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Oecologia. 2016 Dec;182(4):1063-1074. Epub 2016 Sep 21.

Inter-class competition in stage-structured populations: effects of adult density on life-history traits of adult and juvenile common lizards.

Author information

1
Department of Ecology and Evolution, University of Lausanne, Le Biophore, 1015, Lausanne, Switzerland. luis.sanjosegarcia@unil.ch.
2
Department of Biogeography and Global Change, Museo Nacional de Ciencias Naturales (MNCN, CSIC), José Gutiérrez Abascal 2, 28006, Madrid, Spain.
3
Department of Biology, University of Antwerp, Universiteitsplein 1, 2610, Antwerp, Belgium.
4
Department of Biodiversity and Evolutionary Biology, Museo Nacional de Ciencias Naturales (MNCN, CSIC), José Gutiérrez Abascal 2, 28006, Madrid, Spain.
5
Instituto Pirenaico de Ecología (MNCN, CSIC), Ntra. Señora de la Victoria, 22700, Jaca, Spain.
6
Department of Ecology and Evolution, University of Lausanne, Le Biophore, 1015, Lausanne, Switzerland.
7
Fundación Araid, Edificio CEEI Aragón, María de Luna 11, 50018, Zaragoza, Spain.

Abstract

Ecological and evolutionary processes in natural populations are largely influenced by the population's stage-structure. Commonly, different classes have different competitive abilities, e.g., due to differences in body size, suggesting that inter-class competition may be important and largely asymmetric. However, experimental evidence states that inter-class competition, which is important, is rare and restricted to marine fish. Here, we manipulated the adult density in six semi-natural populations of the European common lizard, Zootoca vivipara, while holding juvenile density constant. Adult density affected juveniles, but not adults, in line with inter-class competition. High adult density led to lower juvenile survival and growth before hibernation. In contrast, juvenile survival after hibernation was higher in populations with high adult density, pointing to relaxed inter-class competition. As a result, annual survival was not affected by adult density, showing that differences in pre- and post-hibernation survival balanced each other out. The intensity of inter-class competition affected reproduction, performance, and body size in juveniles. Path analyses unravelled direct treatment effects on early growth (pre-hibernation) and no direct treatment effects on the parameters measured after hibernation. This points to allometry of treatment-induced differences in early growth, and it suggests that inter-class competition mainly affects the early growth of the competitively inferior class and thereby their future performance and reproduction. These results are in contrast with previous findings and, together with results in marine fish, suggest that the strength and direction of density dependence may depend on the degree of inter-class competition, and thus on the availability of resources used by the competing classes.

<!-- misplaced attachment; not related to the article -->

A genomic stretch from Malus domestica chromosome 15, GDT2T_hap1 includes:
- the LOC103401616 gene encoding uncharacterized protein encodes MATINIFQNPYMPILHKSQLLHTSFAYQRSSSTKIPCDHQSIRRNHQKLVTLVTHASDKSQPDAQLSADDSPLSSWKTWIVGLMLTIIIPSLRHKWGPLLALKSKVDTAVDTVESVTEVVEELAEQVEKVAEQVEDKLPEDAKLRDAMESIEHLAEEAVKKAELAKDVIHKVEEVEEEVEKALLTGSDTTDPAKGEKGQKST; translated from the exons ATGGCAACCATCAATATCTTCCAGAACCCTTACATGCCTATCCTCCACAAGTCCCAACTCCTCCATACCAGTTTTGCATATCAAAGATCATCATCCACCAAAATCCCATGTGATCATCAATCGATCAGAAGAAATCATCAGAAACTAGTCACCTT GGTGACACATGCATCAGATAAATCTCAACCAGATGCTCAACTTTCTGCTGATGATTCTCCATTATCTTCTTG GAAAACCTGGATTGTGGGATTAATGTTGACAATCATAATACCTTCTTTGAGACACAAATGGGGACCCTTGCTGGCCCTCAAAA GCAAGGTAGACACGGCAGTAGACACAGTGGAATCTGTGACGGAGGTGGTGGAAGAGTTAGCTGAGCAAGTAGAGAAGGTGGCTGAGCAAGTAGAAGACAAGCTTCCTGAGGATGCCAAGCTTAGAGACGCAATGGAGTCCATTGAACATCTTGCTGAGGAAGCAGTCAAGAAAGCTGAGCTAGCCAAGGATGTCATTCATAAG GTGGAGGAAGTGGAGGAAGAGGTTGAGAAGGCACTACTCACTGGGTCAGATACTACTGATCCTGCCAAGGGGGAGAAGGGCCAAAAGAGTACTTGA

KEYWORDS:

Density-dependence; Experimental populations; Inter-class competition; Intra-class competition; Population dynamics

PMID:
27655331
DOI:
10.1007/s00442-016-3738-7
[Indexed for MEDLINE]

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